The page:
I am impressed. Trust me, it takes a lot to impress me. I have found a website about money, insurance, living wills, and other life planning needs that I will be able to remember for many years to come. It has a ring to it, and if I am talking to a friend or colleague, I will not have to rack my brain to remember their URL. Ready for it?
Clever right? They focus on creating a will, a living will, setting up your insurance…the list goes on. The creator of the site, Chanel Reynolds, lost her husband last summer when he was hit while on a bike ride. She spent months recreating her financial life, then decided to start her website (which just went live this month) to help others get their shit together.
While no one in my family was hit by a bike, I can relate to Chanel because of my own life experiences, all of which have made me passionate about these issues. When both of my parents passed on (I was 16 and 21), they had no life insurance, no health insurance, no living will, or will. When my mom passed on I was 16, which means I was still a minor. At the time, if my father did not take custody of me there was a possibility that I would have been taken under the care of the state. Did my parents ever think or plan for such occurrence? Probably not. If they had then there would have been documentation of what would happen to me. I like to think they would have done the due diligence to make sure that was in place, but it was not. Not a fun way to mourn.
At each point in my life when my parents passed on, my siblings and I had to come up with money to pay for both of my parent’s funerals, as well as incur different expenses to travel to and from their respective homes (they were divorced by then) to deal with any remaining possessions, most of which went to Goodwill. Rather than have the opportunity to grieve, we had to act fast, plan the cheapest funeral, and go through their possessions as quickly as possible in order to not have to continue to pay their rent and other expenses.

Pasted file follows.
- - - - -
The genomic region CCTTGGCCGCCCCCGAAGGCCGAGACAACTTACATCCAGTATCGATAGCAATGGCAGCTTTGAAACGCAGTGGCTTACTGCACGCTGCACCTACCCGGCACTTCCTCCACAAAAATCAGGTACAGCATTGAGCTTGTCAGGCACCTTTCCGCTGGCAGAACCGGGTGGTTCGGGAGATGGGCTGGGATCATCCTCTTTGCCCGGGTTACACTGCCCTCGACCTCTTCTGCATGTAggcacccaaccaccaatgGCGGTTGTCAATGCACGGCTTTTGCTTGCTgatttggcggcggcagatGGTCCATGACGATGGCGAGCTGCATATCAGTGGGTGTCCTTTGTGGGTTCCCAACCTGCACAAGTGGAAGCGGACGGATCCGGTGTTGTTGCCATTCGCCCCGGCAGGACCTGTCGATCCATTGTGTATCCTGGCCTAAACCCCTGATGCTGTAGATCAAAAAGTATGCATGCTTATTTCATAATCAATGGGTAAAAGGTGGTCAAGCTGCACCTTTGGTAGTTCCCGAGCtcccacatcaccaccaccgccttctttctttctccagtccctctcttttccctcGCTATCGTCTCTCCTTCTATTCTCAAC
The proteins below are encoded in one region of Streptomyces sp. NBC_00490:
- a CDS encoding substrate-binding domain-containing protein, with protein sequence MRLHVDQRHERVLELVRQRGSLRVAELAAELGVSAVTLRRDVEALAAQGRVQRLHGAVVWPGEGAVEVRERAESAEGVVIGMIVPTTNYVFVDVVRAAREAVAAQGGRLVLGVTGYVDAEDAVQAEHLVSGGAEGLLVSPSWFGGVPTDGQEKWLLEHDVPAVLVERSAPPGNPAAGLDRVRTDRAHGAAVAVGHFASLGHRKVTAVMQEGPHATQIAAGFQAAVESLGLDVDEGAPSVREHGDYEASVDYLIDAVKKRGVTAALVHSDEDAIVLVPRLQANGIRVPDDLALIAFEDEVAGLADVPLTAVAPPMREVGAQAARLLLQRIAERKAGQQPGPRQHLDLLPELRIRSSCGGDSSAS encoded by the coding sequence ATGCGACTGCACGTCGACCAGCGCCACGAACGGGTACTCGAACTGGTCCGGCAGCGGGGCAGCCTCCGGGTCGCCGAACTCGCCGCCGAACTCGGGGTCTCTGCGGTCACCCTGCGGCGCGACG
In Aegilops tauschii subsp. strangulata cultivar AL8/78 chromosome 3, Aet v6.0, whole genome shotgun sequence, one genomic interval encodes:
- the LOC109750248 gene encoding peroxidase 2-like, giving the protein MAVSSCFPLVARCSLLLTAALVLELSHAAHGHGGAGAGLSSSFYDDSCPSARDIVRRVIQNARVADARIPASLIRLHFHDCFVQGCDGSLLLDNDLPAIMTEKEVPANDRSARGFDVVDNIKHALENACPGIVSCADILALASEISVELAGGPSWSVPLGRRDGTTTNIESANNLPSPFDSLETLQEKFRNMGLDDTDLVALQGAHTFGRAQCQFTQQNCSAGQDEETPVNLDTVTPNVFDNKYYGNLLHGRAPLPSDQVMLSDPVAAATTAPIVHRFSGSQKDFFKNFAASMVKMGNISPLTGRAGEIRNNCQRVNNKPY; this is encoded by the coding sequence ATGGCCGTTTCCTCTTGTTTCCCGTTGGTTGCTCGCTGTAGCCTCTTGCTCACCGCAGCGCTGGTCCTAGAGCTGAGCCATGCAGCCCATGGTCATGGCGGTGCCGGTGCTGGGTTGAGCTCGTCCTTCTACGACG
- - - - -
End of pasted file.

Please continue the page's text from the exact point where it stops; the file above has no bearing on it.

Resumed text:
A will, life insurance, and directions on what arrangements they wanted at their death would have helped my brother, sister, me to have the option to be present in losing our parents at such a young age. Instead we had to make difficult choices very quickly during highly emotional times. I do not want to put my future children in that situation. It is important to take the time to legally document your financial and legal choices for your affairs. Once you have it documented, take the time to discuss with the necessary individuals (whether your children or siblings, etc.) so they understand your wishes. I can tell you from experience if you do not have those conversations now, it can cause riffs in a family during an already emotionally charged time.
Due to the situation I was in, I strongly encourage anyone with kids to take the time and proper steps to “get your shit together.” Do it for your spouse. Do it for your kids. Do it for your parents. Yes, it is morbid to talk about the “what-ifs” if you were to die. It is not fun, but it is reality. Take the time to have the hard conversations with your spouse and get your shit together.